Cade Mason’s debut essay collection is an innovative archive of stories and selves frozen in time, an exploration of whether home only exists after it is gone. Examining what it means to grow distanced from the people and place that raised you, Mason shares the story of his gradual separation from his religious West Texas home and fractured family. Mason travels through endless roads and dusty farms, weaving childhood stories with family secrets in order to piece together the story of how his family fell apart—his father struggling to forget the past in the aftermath of divorce, his mother eager to move on to her future, his sister caught up in the chaos. This is a story of queerness in the rural South, of the myths of manhood, and of the end of a marriage, a family, and a home. Mason teaches readers what it means to love a place that you must also leave in order to live.
Somebody’s Daughter by Ashley C. Ford
Leaving home seems to be the only way Ashley C. Ford can escape poverty, a challenging relationship with her mother, and the isolation that comes from a lifetime of missing her father, who is incarcerated for reasons she does not know. Growing up poor and Black in Indiana, Ford spends much of her childhood worrying about safety and much of her adolescence being told her developing body is a danger. As she struggles to find connection, she dreams of a day she will finally feel sheltered in her brain and body and hopefully find unconditional love. After a relationship turns violent, Ford learns the truth about her father’s incarceration, and must reconcile her sense of safety with her shame. Leaving her family in pursuit of a life that feels like her own, Ford begins a journey to discover a body and home that feel safe, and to find out who she is outside of her fragmented familial history despite the many ways they will always be connected.
I Came All This Way to Meet You: Writing Myself Home by Jami Attenberg
The daughter of a traveling salesman, Jami Attenberg inherits wanderlust, dedicating herself to a life on the road in the pursuit of her art. Restlessness drives her search, as she chases inspiration and experience, leading her on self-funded book tours and artistic endeavors across America and eventually around the world. Along the way she encounters artists, lovers, and friends, questioning her craft and how to build a career creating art, uncovering ideas, and understanding herself. Ultimately, it is leaving home in the pursuit of rootlessness that allows Attenberg to discover her artistry and individuality, trusting her vision and herself enough to finally claim a life and build a home.
When They Tell You to Be Good by Prince Shakur
Growing up during the early aughts in Ohio as the son of Jamaican immigrants, Prince Shakur grapples with the violent murders of several men in his family, his family’s homophobia, and the complexities of the Afro-Caribbean diaspora. Leaving home for college is just the start of Shakur’s travels—throughout the book, he journeys from France to the Philippines, South Korea to Costa Rica, coming of age as a radicalized millennial to participate in movements like Black Lives Matter and Standing Rock. As Shakur confronts what it means to be young, Black, and queer in this country, he questions life in Obama and Trump’s America, urging readers to do the same as we consider the political landscape we still have the power to shape. Though a memoir of leaving home, Shakur’s search to confront his identity, his family’s immigration, and the intergenerational impact of colonial violence ultimately leads him home to his power, his passion, and his next radical pursuits.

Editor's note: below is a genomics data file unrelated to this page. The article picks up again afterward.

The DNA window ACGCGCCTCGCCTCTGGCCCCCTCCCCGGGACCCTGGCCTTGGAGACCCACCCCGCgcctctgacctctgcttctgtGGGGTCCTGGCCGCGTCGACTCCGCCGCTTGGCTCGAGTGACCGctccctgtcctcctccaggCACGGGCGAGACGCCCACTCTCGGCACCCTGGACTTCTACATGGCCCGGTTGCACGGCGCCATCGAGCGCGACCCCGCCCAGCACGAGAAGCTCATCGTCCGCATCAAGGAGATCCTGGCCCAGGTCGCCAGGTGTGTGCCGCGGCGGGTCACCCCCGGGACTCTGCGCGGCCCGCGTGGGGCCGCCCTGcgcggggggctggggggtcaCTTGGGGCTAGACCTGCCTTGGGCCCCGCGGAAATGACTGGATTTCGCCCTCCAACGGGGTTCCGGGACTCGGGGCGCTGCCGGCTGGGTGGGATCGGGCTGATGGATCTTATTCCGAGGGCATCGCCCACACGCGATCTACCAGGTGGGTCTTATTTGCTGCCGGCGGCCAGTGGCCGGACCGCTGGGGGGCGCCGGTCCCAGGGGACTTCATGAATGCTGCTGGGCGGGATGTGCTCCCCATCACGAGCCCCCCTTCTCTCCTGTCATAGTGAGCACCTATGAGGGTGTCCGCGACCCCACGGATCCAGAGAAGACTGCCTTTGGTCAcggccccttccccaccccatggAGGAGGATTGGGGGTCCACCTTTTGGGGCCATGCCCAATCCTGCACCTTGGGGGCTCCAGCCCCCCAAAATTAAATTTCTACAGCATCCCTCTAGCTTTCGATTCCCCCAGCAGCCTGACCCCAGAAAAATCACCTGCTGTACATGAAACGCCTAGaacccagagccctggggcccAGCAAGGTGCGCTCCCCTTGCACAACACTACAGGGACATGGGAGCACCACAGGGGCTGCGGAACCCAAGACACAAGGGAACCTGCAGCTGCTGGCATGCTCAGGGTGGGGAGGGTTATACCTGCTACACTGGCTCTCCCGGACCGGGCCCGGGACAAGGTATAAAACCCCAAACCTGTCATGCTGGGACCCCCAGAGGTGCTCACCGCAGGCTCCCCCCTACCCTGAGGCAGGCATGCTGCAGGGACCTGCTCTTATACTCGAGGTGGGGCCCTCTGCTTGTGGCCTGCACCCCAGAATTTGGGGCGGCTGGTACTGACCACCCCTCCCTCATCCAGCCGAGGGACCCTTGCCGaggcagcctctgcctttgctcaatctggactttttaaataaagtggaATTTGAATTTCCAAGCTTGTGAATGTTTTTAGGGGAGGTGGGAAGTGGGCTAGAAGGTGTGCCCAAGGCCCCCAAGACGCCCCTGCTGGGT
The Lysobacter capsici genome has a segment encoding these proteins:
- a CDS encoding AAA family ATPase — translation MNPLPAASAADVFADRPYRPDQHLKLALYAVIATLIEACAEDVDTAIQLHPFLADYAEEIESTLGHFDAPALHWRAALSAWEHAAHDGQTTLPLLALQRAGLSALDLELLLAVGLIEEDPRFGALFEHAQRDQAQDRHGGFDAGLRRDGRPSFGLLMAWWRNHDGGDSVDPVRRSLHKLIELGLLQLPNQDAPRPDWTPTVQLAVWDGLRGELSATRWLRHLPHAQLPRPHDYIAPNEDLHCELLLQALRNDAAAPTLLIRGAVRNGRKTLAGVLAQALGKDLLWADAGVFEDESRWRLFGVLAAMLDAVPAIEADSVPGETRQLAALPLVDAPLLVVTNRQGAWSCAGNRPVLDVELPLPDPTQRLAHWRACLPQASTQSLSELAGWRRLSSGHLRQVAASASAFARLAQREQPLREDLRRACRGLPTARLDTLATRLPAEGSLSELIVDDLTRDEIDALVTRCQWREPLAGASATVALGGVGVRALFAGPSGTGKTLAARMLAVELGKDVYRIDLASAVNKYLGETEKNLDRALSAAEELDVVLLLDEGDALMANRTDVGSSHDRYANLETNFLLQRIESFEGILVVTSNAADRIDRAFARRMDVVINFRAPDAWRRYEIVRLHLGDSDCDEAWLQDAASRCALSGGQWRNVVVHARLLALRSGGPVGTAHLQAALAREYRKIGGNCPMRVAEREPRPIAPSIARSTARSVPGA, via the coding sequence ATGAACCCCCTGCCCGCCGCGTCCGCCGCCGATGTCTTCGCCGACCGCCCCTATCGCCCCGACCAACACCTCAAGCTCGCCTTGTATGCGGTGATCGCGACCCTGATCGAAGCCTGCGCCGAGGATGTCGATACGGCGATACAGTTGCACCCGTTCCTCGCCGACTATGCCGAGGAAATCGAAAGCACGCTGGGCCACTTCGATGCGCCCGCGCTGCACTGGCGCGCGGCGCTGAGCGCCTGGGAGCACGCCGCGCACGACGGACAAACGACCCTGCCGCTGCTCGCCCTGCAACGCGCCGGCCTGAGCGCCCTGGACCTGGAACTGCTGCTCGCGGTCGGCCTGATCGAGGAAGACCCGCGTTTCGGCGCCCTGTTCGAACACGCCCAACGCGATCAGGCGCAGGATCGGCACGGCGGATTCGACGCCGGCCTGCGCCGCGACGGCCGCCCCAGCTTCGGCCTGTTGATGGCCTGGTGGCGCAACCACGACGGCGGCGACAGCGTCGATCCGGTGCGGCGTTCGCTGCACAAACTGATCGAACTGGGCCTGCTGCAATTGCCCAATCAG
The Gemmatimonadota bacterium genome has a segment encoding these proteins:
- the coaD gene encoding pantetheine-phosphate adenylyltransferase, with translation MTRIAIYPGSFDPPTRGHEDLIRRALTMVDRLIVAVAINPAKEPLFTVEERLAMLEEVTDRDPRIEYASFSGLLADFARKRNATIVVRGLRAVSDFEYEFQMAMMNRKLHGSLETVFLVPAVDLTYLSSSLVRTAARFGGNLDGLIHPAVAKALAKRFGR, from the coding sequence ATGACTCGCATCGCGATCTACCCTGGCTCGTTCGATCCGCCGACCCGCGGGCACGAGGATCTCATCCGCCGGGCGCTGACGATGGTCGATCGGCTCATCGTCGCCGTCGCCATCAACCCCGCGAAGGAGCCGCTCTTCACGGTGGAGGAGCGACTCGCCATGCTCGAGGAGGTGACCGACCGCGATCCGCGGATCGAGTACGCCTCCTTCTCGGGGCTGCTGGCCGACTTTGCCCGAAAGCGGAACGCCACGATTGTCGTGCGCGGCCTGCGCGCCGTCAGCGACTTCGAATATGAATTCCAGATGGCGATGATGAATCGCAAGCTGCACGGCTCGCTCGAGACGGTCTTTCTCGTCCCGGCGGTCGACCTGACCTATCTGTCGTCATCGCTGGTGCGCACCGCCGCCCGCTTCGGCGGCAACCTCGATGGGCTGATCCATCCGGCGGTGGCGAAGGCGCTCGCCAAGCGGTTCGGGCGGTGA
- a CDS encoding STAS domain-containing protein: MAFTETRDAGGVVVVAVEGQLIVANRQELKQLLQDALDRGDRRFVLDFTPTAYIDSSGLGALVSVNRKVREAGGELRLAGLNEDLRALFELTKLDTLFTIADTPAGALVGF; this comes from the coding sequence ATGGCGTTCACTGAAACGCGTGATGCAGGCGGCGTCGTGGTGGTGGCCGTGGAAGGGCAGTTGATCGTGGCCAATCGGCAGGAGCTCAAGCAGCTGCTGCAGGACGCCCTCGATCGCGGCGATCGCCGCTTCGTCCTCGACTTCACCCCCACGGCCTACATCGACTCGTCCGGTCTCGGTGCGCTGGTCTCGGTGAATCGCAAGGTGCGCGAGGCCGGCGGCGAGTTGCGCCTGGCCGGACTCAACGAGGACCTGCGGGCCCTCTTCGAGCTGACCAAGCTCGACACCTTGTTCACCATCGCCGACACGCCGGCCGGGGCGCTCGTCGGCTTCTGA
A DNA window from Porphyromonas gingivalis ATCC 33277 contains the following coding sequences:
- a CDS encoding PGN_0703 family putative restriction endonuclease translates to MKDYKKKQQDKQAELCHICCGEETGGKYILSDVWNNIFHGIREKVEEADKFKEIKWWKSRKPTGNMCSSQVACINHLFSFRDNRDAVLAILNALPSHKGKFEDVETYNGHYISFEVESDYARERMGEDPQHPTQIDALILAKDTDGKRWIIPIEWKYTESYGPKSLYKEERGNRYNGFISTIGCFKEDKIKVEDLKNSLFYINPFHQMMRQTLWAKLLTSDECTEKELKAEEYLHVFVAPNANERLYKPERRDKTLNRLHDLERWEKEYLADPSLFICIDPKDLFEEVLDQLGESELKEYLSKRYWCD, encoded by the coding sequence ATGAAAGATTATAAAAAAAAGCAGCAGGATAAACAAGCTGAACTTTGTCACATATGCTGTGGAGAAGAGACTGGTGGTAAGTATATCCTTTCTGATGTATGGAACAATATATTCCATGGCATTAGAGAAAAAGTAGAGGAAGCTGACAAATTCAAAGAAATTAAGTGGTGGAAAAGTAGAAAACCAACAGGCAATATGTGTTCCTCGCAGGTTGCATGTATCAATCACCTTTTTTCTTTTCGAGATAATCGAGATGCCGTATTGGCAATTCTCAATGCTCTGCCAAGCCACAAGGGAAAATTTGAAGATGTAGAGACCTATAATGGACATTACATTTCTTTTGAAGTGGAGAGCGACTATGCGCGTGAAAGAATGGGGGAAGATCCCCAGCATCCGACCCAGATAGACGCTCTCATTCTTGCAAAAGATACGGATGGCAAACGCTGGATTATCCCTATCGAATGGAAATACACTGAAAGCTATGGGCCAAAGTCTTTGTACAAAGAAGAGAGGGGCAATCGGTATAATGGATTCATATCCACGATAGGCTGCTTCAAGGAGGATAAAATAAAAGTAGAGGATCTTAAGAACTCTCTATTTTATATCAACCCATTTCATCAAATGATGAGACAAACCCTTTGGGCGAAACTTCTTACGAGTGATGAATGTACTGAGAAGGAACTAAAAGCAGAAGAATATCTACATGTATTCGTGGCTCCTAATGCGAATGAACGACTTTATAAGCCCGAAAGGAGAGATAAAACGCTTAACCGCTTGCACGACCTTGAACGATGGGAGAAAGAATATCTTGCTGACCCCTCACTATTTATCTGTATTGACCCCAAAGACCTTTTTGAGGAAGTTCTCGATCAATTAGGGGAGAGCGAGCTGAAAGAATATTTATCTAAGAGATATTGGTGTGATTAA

Dirtbag, Massachusetts: A Confessional by Isaac Fitzgerald
Leaving home defines Isaac Fitzgerald’s life and this memoir-in-essays. After his birth ends his parents’ marriages to other people, Fitzgerald leaves Boston for small town Massachusetts, his childhood defined by a sad mother and an absent father, a family dynamic of loneliness and depression, anger and disconnection. Later he leaves for boarding school, for the West Coast, for another country in search of a life away from the trauma he knew as a child. He leads many lives—altar boy, bartender, biker, smuggler—on his search for family and forgiveness, for a way to understand and accept himself. Combining gritty honesty about a violent childhood, a lifelong struggle with body image, and toxic masculinity, with humor and unabashed reflection, Fitzgerald leads the way for readers to open their hearts. While this is a story about leaving, about learning to love places and people that did not raise you, it is also about offering compassion, generosity, and forgiveness to others in order to come home to yourself.